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Gestalt Institute of Cleveland

Master's Degree in Diversity Management.

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Becoming an Effective Organizational Intervener

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In this issue we start a conversation on Shadow Consulting.

Highlighted professional and executive development programs are for programs at the Gestalt Institute of Cleveland's Becoming an Effective Organizational Intervener (BEI), Conflict Confrontation, & Negotiation, (CCN) and the Coaching Program. BEI is focused on increasing the effectiveness of consultants and executives. The basic issue is that to induce change we must interrupt the system or it will continue as it has been designed. Furthermore, BEI increases the effectiveness by enhancing the skills to influence others (employees, clients, etc.) whether you have formal power or not.

CCN is a program focused on how gestalt theory informs us in addressing conflict, confrontation, and negotiation. All three topics have become critical or core competencies of effective executives, coaches, and consultants. This brand new program will be quite exciting.

Enjoy the newsletter, and please forward it if you know someone who might be interested. If this newsletter does not serve your needs, just click unsubscribe below.

Bountiful blessings

Herb Stevenson


Shadow Consultant:
A Gestalt Approach to the Consultant's Consultant

By Herb Stevenson

Consultant's Consultants have been called Shadow consultants for nearly four decades. Marjan Shroder coined the term, shadow consultant, in 1972 while describing the informal process that consultant's have used between each other for as long as consultants have existed1. Generally, he noted that the shadow consultant "at the request of a colleague (or team of colleagues) and by means of a series of discussions, helps assess--and, if necessary, change--that colleague's diagnosis, tactics, or role in a specific assignment". (Shroder, 1974, 580) The merit of the shadow consultant "lies in his noninvolvement, which makes it easier for him to keep track of the main issues, and to take the consultant's way of functioning into account; nevertheless, because different consultants stress different aspects of a project, the shadow consultant's contribution may also broaden the consultant's general professional skills and insights." (Shroder, 1974, 581)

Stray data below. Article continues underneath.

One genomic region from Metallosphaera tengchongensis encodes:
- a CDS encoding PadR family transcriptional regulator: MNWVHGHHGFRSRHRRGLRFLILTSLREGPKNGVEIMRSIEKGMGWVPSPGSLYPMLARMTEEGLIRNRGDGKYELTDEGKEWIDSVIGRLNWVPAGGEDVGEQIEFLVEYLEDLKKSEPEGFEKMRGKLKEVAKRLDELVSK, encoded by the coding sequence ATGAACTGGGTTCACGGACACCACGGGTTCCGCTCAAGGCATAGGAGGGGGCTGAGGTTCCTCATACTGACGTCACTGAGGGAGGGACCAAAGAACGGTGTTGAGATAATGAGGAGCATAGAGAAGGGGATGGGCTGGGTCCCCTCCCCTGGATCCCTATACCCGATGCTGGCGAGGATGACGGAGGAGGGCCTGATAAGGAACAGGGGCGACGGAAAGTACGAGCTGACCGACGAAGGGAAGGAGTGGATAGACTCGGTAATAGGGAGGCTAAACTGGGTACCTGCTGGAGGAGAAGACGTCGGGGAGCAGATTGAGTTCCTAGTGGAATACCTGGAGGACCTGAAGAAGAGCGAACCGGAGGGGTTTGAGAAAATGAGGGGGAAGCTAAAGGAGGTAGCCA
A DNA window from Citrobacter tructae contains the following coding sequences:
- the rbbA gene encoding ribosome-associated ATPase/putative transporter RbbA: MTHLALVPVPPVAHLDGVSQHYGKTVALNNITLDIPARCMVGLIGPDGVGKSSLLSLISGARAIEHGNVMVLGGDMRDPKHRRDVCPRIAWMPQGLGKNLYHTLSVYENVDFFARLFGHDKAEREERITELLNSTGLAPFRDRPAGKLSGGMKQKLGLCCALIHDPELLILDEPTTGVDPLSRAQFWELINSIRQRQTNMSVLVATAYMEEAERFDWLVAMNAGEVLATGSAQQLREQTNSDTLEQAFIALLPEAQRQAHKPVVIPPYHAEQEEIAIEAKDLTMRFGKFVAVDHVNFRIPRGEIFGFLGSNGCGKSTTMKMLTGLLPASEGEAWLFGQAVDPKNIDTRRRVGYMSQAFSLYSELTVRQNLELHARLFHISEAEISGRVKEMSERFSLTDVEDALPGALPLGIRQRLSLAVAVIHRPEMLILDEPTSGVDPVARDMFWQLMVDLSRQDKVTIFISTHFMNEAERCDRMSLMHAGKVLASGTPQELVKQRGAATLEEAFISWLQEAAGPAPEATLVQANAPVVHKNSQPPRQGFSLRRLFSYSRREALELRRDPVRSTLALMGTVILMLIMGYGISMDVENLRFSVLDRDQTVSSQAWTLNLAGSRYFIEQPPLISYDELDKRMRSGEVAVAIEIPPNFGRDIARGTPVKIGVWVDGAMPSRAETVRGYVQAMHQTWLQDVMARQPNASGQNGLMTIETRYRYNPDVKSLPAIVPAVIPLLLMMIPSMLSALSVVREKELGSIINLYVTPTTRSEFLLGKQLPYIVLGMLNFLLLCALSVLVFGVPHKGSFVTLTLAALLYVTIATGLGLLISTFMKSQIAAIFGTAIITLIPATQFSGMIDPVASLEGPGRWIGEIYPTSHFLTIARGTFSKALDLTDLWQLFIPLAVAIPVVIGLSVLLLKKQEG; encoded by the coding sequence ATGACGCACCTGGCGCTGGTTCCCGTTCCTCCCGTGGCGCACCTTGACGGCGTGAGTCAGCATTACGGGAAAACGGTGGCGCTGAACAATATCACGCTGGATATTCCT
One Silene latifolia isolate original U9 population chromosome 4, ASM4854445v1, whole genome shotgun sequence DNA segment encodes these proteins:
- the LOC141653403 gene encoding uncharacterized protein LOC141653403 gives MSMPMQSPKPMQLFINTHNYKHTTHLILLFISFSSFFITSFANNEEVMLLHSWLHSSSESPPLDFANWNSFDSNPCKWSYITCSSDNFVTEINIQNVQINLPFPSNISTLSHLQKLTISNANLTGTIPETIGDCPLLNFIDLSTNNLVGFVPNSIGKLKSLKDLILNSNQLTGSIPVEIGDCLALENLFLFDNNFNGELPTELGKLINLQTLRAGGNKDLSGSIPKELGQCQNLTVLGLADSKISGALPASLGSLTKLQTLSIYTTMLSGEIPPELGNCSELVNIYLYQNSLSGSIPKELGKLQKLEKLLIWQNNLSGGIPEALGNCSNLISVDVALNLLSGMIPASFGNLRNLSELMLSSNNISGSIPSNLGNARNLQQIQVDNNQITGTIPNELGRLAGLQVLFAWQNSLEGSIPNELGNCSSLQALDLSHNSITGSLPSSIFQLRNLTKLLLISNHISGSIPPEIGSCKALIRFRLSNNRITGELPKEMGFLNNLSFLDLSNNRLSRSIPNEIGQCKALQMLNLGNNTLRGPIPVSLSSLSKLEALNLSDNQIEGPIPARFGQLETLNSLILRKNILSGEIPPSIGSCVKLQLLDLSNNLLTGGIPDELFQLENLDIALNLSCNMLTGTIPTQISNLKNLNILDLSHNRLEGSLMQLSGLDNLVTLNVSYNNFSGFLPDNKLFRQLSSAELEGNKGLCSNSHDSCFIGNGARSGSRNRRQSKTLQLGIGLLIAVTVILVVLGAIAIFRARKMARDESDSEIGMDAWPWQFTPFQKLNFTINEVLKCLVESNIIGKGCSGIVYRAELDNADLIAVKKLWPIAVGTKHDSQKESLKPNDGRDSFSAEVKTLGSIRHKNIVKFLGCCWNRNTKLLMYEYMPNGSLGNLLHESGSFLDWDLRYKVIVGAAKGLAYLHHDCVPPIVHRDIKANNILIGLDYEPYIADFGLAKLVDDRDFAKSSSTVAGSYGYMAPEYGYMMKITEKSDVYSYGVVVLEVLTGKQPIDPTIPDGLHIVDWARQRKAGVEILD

In more recent times, shadow consulting has become more formalized. Shadow consultants are built into the contract in specific situations such as when the increased complexity and size of interventions require an different set of eyes. Examples would be whole scale and transformational change initiatives.

More recently, shadow consulting has been intermingled with coaching such that the shadow consultant both consults and coaches the project leader and/or lead consultant, thereby providing an independent set of eyes for the project leader/lead consultant, the team, and the project. This additional set of eyes tends to increase the success of the intervention. For example, the consultant realizes that the client system is "pushing buttons" that typically do not interfere with the work performance. A colleague is hired to shadow by processing the work with the consultant creating more distance and less "reacting" to the client system.

Capabilities Needed

Shadow consultants need to remember that they are not part of the client system and are truly serving the consultant that hired them. Hence, shadow consultants tend to be effective when they are able to

  1. support the consultant(s) to learn and work effectively individually, together as a team, and with the client
  2. provide experience and have an understanding of the dynamics of working with internal project leaders, lead Consultants and large systems
  3. bring a breadth and depth of consulting experience through direct knowledge and/or experience of a variety of types of interventions that can broaden the consulting container and view of the particular project